No advancement - I get it with contracts and all, but why would Riker stall his career for over 12 years to stay on the Enterprise, when he could've been an admiral by then? Similarly Picard, Crusher, La Forge, etc. The original crew had rank advancement much more quickly than the TNG crew.

Carpet/Upholstery civilian garb - I've seriously seen some of those civilian outfits on couches in the late 80s/early 90s.

Overuse of Miranda/Excelsior/Oberth ships - are there not any other classes of vessel in Starfleet? We should've seen New Orleans, Centaur, Constitution, et al, all over the place. A perfect opportunity for TNG-R to spruce things up, which they likely won't take.

No exploration of Pike or April's time on the Enterprise - aside from the Cage/Menagerie, and the animated episode with April, we don't hear anything about Captain Robert April's time on the Enterprise, and he remains really nothing more than conjecture.

No exploration of 1701B or 1701C - Perhaps after Generations or even during, we could get at least some notice that Harriman either retired or transferred, and what happened to Demora Sulu, at least in passing. And when did 1701-C launch? Little things yes, but they make a difference.

Archons in Enterprise - It would've been nice to see a real live Daedalus class vessel, perhaps even mention the USS Archon getting lost, or one of the other Daedalus class getting lost somewhere.

Orions in Next Generation, DS9, Voyager - nowhere to be found. All we saw was Rachel Nichols in ST09 as an example of a 'normal' Orion in Starfleet.

There's more if I could think of it, but that should do for now.
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Old July 10 2013, 05:12 PM   #669
JJohnson
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Re: Roddenberry's Worst Ideas

yousirname wrote: View Post
No money seems fine to me. My only beef with that whole aspect is actually the failure to explore in any meaningful way the ramifications of a post-scarcity economy. We just get these rather smug hew-mons endlessly gassing on about how enlightened they are. Show, don't tell, I say.

Data shouldn't use contractions (OK I'm not sure that was Roddenberry himself).

'Klingon' is a really silly name.

The Traveler and Wesley's destiny with him.
I wonder what would've happened if they stayed with "Leslie" Crusher.
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Old July 11 2013, 07:05 AM   #670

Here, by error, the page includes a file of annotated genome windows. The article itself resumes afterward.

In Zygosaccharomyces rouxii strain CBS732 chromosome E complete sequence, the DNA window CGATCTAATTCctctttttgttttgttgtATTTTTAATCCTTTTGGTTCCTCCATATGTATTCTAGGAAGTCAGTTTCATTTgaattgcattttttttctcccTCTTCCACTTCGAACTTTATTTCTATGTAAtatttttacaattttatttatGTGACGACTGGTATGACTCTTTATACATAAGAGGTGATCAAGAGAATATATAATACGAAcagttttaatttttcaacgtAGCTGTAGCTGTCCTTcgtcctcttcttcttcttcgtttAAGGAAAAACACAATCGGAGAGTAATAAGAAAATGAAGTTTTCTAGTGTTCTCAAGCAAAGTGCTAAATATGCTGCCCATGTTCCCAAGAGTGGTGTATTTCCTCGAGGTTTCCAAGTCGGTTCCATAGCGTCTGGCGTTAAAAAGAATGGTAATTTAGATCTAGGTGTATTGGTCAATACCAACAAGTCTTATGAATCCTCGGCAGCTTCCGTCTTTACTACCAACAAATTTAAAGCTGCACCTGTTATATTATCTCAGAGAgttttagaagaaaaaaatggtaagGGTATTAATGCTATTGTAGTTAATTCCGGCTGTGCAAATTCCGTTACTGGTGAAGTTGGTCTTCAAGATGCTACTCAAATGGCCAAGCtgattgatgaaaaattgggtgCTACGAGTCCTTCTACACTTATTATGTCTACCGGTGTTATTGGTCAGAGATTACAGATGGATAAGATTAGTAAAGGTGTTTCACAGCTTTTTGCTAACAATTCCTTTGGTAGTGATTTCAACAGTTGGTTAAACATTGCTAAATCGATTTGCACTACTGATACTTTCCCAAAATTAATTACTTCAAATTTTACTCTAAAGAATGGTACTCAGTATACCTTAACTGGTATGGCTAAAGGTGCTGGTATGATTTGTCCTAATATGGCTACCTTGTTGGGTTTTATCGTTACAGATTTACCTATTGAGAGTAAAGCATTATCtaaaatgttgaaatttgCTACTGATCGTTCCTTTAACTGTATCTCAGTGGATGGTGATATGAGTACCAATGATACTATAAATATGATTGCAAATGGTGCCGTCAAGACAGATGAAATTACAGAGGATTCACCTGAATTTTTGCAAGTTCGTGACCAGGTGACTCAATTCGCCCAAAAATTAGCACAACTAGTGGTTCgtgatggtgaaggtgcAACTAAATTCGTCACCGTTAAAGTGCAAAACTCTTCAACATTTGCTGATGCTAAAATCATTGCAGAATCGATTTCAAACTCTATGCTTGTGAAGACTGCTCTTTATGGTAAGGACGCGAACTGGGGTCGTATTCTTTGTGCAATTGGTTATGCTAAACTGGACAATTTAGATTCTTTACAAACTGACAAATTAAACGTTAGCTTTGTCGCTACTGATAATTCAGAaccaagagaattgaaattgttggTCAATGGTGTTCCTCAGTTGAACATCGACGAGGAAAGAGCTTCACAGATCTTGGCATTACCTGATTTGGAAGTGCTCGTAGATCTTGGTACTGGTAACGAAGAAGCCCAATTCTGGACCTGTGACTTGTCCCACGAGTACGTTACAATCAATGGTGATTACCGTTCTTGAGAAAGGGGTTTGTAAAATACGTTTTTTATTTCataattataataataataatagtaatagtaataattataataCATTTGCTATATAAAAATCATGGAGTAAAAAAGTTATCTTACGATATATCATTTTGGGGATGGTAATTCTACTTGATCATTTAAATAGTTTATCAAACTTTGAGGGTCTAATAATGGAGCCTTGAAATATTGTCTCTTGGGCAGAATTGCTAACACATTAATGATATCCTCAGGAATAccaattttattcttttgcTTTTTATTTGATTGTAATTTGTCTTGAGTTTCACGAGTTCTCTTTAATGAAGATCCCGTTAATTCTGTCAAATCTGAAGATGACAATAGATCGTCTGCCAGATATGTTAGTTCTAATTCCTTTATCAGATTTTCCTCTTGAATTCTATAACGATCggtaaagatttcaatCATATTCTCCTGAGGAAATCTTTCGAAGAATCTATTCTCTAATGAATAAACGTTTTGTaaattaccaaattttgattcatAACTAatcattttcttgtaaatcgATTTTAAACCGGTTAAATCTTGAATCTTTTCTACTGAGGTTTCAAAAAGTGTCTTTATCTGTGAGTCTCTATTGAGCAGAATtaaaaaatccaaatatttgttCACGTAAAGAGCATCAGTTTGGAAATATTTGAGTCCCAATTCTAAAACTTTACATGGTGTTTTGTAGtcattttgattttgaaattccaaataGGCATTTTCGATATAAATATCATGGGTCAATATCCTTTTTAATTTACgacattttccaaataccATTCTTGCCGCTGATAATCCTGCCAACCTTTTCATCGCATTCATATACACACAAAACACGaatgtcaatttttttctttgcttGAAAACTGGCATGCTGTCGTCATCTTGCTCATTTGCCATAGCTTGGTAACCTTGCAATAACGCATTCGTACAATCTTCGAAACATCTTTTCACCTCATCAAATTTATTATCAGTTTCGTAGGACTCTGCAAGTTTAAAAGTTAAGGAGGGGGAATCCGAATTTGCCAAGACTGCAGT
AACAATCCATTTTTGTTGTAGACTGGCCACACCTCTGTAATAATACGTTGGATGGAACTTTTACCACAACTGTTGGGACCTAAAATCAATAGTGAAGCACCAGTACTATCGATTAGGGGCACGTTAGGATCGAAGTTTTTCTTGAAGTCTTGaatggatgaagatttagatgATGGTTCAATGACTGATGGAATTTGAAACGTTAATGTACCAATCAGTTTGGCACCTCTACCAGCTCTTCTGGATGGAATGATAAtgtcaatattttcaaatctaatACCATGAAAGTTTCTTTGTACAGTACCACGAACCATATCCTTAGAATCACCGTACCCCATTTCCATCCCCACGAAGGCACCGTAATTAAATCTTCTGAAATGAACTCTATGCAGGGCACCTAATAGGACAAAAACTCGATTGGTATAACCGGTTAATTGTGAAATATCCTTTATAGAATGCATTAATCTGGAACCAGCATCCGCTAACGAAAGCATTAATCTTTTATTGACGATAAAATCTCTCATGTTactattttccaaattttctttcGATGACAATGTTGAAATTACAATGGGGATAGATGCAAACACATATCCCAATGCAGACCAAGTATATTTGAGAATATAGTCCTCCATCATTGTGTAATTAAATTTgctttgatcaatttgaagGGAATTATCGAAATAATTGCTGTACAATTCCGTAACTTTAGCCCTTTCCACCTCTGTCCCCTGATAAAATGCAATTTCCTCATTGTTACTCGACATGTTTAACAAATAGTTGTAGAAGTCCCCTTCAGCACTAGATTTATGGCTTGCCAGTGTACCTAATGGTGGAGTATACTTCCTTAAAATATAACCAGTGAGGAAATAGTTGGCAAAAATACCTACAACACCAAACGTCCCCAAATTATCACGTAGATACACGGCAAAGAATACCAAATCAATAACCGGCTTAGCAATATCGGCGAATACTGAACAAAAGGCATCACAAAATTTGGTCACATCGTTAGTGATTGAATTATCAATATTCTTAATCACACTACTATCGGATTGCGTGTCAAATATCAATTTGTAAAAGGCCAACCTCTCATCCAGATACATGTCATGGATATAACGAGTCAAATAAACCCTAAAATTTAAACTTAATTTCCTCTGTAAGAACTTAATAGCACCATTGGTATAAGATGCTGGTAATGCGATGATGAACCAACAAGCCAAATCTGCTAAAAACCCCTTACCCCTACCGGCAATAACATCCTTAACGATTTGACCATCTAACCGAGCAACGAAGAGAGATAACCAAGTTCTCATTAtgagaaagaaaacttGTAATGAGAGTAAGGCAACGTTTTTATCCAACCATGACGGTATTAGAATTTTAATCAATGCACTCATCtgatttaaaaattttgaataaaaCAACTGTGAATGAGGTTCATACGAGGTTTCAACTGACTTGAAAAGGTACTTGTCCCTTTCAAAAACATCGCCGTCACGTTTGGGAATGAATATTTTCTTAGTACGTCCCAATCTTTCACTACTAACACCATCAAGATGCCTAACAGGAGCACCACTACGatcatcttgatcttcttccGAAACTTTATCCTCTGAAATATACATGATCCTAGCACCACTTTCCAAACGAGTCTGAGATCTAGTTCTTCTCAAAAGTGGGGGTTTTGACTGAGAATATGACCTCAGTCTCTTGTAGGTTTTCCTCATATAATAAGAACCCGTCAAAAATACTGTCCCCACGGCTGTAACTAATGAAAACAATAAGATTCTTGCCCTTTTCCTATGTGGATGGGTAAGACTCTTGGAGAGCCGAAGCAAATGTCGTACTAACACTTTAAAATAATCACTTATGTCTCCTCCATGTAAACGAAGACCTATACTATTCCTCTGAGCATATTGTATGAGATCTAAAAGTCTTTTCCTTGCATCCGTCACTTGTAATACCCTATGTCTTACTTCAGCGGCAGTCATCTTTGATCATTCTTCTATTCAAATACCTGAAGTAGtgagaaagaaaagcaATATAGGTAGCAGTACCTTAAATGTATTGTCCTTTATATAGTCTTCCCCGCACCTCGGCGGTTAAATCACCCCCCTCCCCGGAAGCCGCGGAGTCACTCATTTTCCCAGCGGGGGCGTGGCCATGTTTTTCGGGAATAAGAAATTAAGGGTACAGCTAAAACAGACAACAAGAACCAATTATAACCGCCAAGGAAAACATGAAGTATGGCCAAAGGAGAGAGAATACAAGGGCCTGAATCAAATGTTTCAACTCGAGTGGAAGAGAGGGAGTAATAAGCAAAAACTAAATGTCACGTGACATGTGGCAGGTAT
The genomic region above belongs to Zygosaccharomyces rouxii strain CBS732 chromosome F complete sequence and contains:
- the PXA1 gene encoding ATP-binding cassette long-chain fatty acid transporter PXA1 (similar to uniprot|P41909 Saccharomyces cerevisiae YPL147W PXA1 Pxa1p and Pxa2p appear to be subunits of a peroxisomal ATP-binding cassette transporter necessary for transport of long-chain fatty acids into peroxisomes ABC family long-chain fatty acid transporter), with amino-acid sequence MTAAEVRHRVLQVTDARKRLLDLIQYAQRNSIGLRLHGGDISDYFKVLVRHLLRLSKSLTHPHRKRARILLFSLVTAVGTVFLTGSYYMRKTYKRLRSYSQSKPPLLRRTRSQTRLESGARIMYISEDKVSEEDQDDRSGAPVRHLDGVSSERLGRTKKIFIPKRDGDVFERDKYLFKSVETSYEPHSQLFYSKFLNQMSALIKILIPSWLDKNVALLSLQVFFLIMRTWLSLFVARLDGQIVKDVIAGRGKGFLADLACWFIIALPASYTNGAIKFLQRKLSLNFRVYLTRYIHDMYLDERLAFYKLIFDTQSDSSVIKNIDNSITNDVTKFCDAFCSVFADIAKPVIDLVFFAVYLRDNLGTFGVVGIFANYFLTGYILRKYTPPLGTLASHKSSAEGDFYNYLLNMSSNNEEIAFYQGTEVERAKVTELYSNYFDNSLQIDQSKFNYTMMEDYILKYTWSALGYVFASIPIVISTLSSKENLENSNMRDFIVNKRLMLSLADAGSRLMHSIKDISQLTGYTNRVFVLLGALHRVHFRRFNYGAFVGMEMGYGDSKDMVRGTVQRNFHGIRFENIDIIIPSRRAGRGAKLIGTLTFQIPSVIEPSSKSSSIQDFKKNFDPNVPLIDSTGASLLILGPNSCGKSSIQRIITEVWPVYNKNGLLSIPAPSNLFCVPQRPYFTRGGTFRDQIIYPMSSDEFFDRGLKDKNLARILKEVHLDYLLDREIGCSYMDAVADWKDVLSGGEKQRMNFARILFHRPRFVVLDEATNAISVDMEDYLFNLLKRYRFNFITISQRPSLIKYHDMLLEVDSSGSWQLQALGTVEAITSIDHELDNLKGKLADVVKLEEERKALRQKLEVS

Ghel
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Re: Roddenberry's Worst Ideas

No interpersonal conflicts--I call shenanigans! As long as people live together, they will have interpersonal conflicts simply by virtue of their proximity to one another. Some people will have differing ideas regarding how to solve a problem, some people will come into a conflict over a "scarce" commodity (we both want the promotion, but only one of us can have it), and some people will just have personality conflicts.

No Religion--no matter whether you are religious or not, it's hard to imagine that religious beliefs that have existed since humanity began (whether monotheistic, polytheistic, or other) that somehow, humanity will shed all religious belief in the next 200 - 300 years merely because we advance technologically. (This really only applies to TOS and TNG where religious people were relegated to "primitive" cultures)
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Old July 11 2013, 10:40 AM   #671
Belz...
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Re: Roddenberry's Worst Ideas

I don't have a problem with no religion, but not that soon. Plus, superstition will stay for quite a bit longer.
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Old July 11 2013, 12:54 PM   #672
Trek Survivor
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Re: Roddenberry's Worst Ideas

JJohnson wrote: View Post
teacake wrote: View Post
No money.

Mankind having evolved past greed and now working only to better themselves.

No conflict on TNG among the crew because of all this enlightened evolving.

Wesley.
The no money part - if there's no money, there's no economy and no trade. You need an accepted medium of exchange or else you have to have a barter system.

TNG's crew had no real interpersonal conflict unless an outsider came in (Shelby) who was treated relatively poorly by the crew (Riker), who should've been professional enough to understand that she's there for a reason and to do a job.

Lack of visible enlisted crew with actual rank pips/stripes. Not everyone's an officer. Why spend 4 years at the academy to be a yeoman in TNG's timeframe? Someone has to fill clerical duties for the admirals at Starbases, and an ensign sure wouldn't do it.